4 views (last 30 days)

Kaustubha Govind
on 9 Feb 2011

Kaustubha Govind
on 10 Feb 2011

Mike Hosea
on 23 May 2011

Using emlmex to speed up FFT/IFFT is not generally possible. MATLAB already uses FFTW, which is compiled and optimized, selects an algorithm that seems especially fast for the data and hardware. Currently, emlmex generates a generic radix-2 FFT/IFFT and then compiles it with your C compiler. How your C compiler manages the cache, however well it generates code, that's how it's going to work relative to what is even possible with a generic radix-2 FFT. Well, that's almost true. There are some arbitrary cutoffs there for whether the twiddle factors are pre-computed in a lookup table or computed on the fly using sine and cosine. That sort of thing matters. Especially considering that data has to marshaled to and from a mex file, the only way emlmex-generated FFT going to be competitive with FFTW is if we're talking about a small enough vector that the FFTW overhead dominates, which is pretty small, in my experience.

In general emlmex does not speed up anything that in MATLAB is already executed in compiled libraries, e.g. LAPACK-type linear algebra computations, including linear system solves, SVD, EIG, and, of course, FFT. The kinds of things that emlmex speeds up are operations that are heavier on the MATLAB interpreter, e.g. computations that require lots of logic and/or loops. It also tends to speed up fixedpoint applications dramatically.

Mike Hosea
on 2 Jun 2011

Hard for me to say about FFTW speedups. Seems like a lot sometimes to me as well, but we're basically talking about an operation here that is really fast, and we discover these problems by running it over large data sets or by running it lots of times, otherwise it finishes in milliseconds. Having looked at it a number of times, I've found that performance varies a lot in a relative sense, I presume because of cache management. If your data set is variable in length or large enough that MATLAB Coder does not precompute the twiddle factors, then this can easily make each FFT take significantly longer in the relative sense. It is difficult to decide a priori what the right time versus space trade-off is for that table of sines or cosines.

Anyway, if you have a problem for which FFTW is a lot faster, and you are just running mex files in MATLAB or simulating in Simulink, then you can use FFTW by declaring fft "extrinsic". If you pre-declare the output size, e.g.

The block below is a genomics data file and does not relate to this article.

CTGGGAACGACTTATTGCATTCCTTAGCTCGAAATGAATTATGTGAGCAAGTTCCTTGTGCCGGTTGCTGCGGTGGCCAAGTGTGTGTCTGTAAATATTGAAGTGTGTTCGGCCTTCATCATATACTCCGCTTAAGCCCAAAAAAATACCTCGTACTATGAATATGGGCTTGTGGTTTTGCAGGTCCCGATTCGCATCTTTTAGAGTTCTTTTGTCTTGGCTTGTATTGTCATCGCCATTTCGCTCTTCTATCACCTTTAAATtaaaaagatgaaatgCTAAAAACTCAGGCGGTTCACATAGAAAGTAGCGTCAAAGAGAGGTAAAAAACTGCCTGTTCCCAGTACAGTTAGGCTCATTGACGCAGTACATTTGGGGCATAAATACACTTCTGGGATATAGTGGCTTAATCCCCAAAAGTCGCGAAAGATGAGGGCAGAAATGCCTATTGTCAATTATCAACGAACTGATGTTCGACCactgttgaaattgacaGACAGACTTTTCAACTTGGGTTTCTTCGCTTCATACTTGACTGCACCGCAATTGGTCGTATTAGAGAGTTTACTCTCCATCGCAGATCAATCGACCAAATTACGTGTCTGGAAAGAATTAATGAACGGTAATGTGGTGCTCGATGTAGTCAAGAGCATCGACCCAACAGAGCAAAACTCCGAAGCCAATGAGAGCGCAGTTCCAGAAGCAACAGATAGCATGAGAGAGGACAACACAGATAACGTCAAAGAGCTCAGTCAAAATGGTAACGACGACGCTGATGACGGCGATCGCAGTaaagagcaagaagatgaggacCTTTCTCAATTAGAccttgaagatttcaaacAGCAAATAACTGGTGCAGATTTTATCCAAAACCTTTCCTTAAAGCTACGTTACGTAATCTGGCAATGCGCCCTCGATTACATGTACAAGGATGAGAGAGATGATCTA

eml.extrinsic('fft');

y = complex(zeros(1024,1));

y = fft(x);

when you know that the output of fft is, in this example, 1024-by-1 and 'double', then you'll get the speed of FFTW minus the overhead of shuffling the data back and forth to MATLAB so that it can call FFTW. You'll have to experiment to see if it helps the speed any.

The Simulink FFT block has its own code, but it is a similar situation.

No, I don't think code generation would benefit from rewriting the matrix multiplications. Hopefully you would have BLAS enabled, and this would be done with xGEMM, and then (assuming you're running MKL BLAS) it should go as fast as the guys at Intel know how to make it.

--

Mike

James Tursa
on 9 Feb 2011

Kaustubha Govind
on 14 Feb 2011

Mike Hosea
on 2 Jun 2011

Just for completeness here, let me note that probably about half of that, if not a bit more, is actually array bounds checking. You can turn that off by doing

cfg = emlcoder.MEXConfig;

cfg.IntegrityChecks = false;

emlmex emlmextest -eg {u} -o emlmextestmex -s cfg

Quite generally FFTW does better and better over the simple algorithm the larger the data, and I'm not sure, but I seem to recall that FFTW has some facility for doing FFT2 a bit more efficiently than just iterating through the columns (which is what the simple algorithm does). For n=512, my setup is giving me about 7x improvement from FFTW. This drops to around 3x at n=128, and at 32 I had to run it longer to get decent numbers, but I got this:

>> u = complex(randn(32),randn(32));

y = 0*u;

cfg = emlcoder.MEXConfig;

cfg.IntegrityChecks = false;

emlmex emlmextest -eg {u} -o emlmextestmex -s cfg

disp('m-file'); tic, for ii=1:1000,y=emlmextest(u);end,toc

disp('mex-file'); tic, for ii=1:1000,y=emlmextestmex(u);end,toc

disp('m-file'); tic, for ii=1:1000,y=emlmextest(u);end,toc

disp('mex-file'); tic, for ii=1:1000,y=emlmextestmex(u);end,toc

m-file

Elapsed time is 0.149498 seconds.

mex-file

Elapsed time is 0.084005 seconds.

m-file

Elapsed time is 0.106787 seconds.

mex-file

Elapsed time is 0.071497 seconds.

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